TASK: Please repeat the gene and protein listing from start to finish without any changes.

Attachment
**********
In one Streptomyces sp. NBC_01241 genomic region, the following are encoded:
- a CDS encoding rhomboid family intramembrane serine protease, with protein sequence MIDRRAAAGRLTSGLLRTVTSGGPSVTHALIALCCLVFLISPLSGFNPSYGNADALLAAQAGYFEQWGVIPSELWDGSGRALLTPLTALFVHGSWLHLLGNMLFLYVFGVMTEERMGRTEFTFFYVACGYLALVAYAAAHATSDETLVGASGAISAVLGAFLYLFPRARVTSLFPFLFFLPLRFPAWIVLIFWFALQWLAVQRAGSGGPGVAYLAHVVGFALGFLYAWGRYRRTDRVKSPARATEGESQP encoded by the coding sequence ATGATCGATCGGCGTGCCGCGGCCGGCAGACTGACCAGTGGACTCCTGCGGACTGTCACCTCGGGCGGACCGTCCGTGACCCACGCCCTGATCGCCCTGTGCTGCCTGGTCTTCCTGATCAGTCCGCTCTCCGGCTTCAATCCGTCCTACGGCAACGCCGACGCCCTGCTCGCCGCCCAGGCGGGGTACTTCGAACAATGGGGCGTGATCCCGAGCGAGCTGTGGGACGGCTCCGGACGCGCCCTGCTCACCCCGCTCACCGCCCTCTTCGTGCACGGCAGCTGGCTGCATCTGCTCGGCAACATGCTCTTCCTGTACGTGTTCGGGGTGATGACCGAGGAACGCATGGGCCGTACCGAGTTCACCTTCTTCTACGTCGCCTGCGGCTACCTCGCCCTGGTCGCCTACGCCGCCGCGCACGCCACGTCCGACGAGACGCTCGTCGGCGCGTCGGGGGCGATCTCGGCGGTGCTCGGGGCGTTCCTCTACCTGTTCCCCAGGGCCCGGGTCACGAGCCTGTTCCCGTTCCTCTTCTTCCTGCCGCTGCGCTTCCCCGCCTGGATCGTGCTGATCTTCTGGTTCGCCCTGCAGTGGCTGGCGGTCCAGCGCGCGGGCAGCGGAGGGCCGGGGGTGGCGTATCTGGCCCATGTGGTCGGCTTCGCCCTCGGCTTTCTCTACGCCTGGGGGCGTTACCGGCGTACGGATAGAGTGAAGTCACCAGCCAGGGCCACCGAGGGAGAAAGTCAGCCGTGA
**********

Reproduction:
In one Streptomyces sp. NBC_01241 genomic region, the following are encoded:
- a CDS encoding rhomboid family intramembrane serine protease, with protein sequence MIDRRAAAGRLTSGLLRTVTSGGPSVTHALIALCCLVFLISPLSGFNPSYGNADALLAAQAGYFEQWGVIPSELWDGSGRALLTPLTALFVHGSWLHLLGNMLFLYVFGVMTEERMGRTEFTFFYVACGYLALVAYAAAHATSDETLVGASGAISAVLGAFLYLFPRARVTSLFPFLFFLPLRFPAWIVLIFWFALQWLAVQRAGSGGPGVAYLAHVVGFALGFLYAWGRYRRTDRVKSPARATEGESQP encoded by the coding sequence ATGATCGATCGGCGTGCCGCGGCCGGCAGACTGACCAGTGGACTCCTGCGGACTGTCACCTCGGGCGGACCGTCCGTGACCCACGCCCTGATCGCCCTGTGCTGCCTGGTCTTCCTGATCAGTCCGCTCTCCGGCTTCAATCCGTCCTACGGCAACGCCGACGCCCTGCTCGCCGCCCAGGCGGGGTACTTCGAACAATGGGGCGTGATCCCGAGCGAGCTGTGGGACGGCTCCGGACGCGCCCTGCTCACCCCGCTCACCGCCCTCTTCGTGCACGGCAGCTGGCTGCATCTGCTCGGCAACATGCTCTTCCTGTACGTGTTCGGGGTGATGACCGAGGAACGCATGGGCCGTACCGAGTTCACCTTCTTCTACGTCGCCTGCGGCTACCTCGCCCTGGTCGCCTACGCCGCCGCGCACGCCACGTCCGACGAGACGCTCGTCGGCGCGTCGGGGGCGATCTCGGCGGTGCTCGGGGCGTTCCTCTACCTGTTCCCCAGGGCCCGGGTCACGAGCCTGTTCCCGTTCCTCTTCTTCCTGCCGCTGCGCTTCCCCGCCTGGATCGTGCTGATCTTCTGGTTCGCCCTGCAGTGGCTGGCGGTCCAGCGCGCGGGCAGCGGAGGGCCGGGGGTGGCGTATCTGGCCCATGTGGTCGGCTTCGCCCTCGGCTTTCTCTACGCCTGGGGGCGTTACCGGCGTACGGATAGAGTGAAGTCACCAGCCAGGGCCACCGAGGGAGAAAGTCAGCCGTGA